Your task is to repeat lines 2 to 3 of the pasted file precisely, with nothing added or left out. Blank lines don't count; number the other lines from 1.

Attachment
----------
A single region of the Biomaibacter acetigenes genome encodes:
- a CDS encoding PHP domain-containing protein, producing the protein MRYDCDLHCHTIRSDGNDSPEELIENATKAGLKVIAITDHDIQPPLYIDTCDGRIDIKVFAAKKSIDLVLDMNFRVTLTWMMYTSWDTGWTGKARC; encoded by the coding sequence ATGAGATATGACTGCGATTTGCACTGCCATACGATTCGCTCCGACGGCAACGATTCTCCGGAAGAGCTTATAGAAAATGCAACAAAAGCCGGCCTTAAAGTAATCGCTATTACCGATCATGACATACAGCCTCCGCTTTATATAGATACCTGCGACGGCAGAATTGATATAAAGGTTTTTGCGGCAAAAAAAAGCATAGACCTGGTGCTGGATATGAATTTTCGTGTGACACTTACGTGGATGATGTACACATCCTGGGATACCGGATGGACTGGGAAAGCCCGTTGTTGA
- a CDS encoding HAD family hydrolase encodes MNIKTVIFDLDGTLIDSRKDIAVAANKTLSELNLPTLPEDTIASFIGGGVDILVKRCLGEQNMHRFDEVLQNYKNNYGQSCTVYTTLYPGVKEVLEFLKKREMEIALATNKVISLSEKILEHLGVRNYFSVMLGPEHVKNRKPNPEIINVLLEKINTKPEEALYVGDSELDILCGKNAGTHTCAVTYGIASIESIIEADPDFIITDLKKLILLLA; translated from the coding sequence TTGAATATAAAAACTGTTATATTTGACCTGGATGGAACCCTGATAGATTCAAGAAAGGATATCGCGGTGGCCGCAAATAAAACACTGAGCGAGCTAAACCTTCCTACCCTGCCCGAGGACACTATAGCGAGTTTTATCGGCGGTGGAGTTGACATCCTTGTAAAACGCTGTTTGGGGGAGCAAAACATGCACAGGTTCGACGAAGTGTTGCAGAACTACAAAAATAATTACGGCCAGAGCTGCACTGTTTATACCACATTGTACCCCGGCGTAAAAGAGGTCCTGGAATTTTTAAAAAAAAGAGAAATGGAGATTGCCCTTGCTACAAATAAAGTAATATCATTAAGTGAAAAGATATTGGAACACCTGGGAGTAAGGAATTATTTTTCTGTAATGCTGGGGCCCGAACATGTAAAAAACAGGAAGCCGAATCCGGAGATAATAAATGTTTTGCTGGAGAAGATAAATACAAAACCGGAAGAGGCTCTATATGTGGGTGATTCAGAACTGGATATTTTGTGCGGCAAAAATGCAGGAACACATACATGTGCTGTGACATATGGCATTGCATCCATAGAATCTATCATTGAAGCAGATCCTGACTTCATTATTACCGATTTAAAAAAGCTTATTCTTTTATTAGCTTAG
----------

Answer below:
- a CDS encoding PHP domain-containing protein, producing the protein MRYDCDLHCHTIRSDGNDSPEELIENATKAGLKVIAITDHDIQPPLYIDTCDGRIDIKVFAAKKSIDLVLDMNFRVTLTWMMYTSWDTGWTGKARC; encoded by the coding sequence ATGAGATATGACTGCGATTTGCACTGCCATACGATTCGCTCCGACGGCAACGATTCTCCGGAAGAGCTTATAGAAAATGCAACAAAAGCCGGCCTTAAAGTAATCGCTATTACCGATCATGACATACAGCCTCCGCTTTATATAGATACCTGCGACGGCAGAATTGATATAAAGGTTTTTGCGGCAAAAAAAAGCATAGACCTGGTGCTGGATATGAATTTTCGTGTGACACTTACGTGGATGATGTACACATCCTGGGATACCGGATGGACTGGGAAAGCCCGTTGTTGA
- a CDS encoding HAD family hydrolase encodes MNIKTVIFDLDGTLIDSRKDIAVAANKTLSELNLPTLPEDTIASFIGGGVDILVKRCLGEQNMHRFDEVLQNYKNNYGQSCTVYTTLYPGVKEVLEFLKKREMEIALATNKVISLSEKILEHLGVRNYFSVMLGPEHVKNRKPNPEIINVLLEKINTKPEEALYVGDSELDILCGKNAGTHTCAVTYGIASIESIIEADPDFIITDLKKLILLLA; translated from the coding sequence TTGAATATAAAAACTGTTATATTTGACCTGGATGGAACCCTGATAGATTCAAGAAAGGATATCGCGGTGGCCGCAAATAAAACACTGAGCGAGCTAAACCTTCCTACCCTGCCCGAGGACACTATAGCGAGTTTTATCGGCGGTGGAGTTGACATCCTTGTAAAACGCTGTTTGGGGGAGCAAAACATGCACAGGTTCGACGAAGTGTTGCAGAACTACAAAAATAATTACGGCCAGAGCTGCACTGTTTATACCACATTGTACCCCGGCGTAAAAGAGGTCCTGGAATTTTTAAAAAAAAGAGAAATGGAGATTGCCCTTGCTACAAATAAAGTAATATCATTAAGTGAAAAGATATTGGAACACCTGGGAGTAAGGAATTATTTTTCTGTAATGCTGGGGCCCGAACATGTAAAAAACAGGAAGCCGAATCCGGAGATAATAAATGTTTTGCTGGAGAAGATAAATACAAAACCGGAAGAGGCTCTATATGTGGGTGATTCAGAACTGGATATTTTGTGCGGCAAAAATGCAGGAACACATACATGTGCTGTGACATATGGCATTGCATCCATAGAATCTATCATTGAAGCAGATCCTGACTTCATTATTACCGATTTAAAAAAGCTTATTCTTTTATTAGCTTAG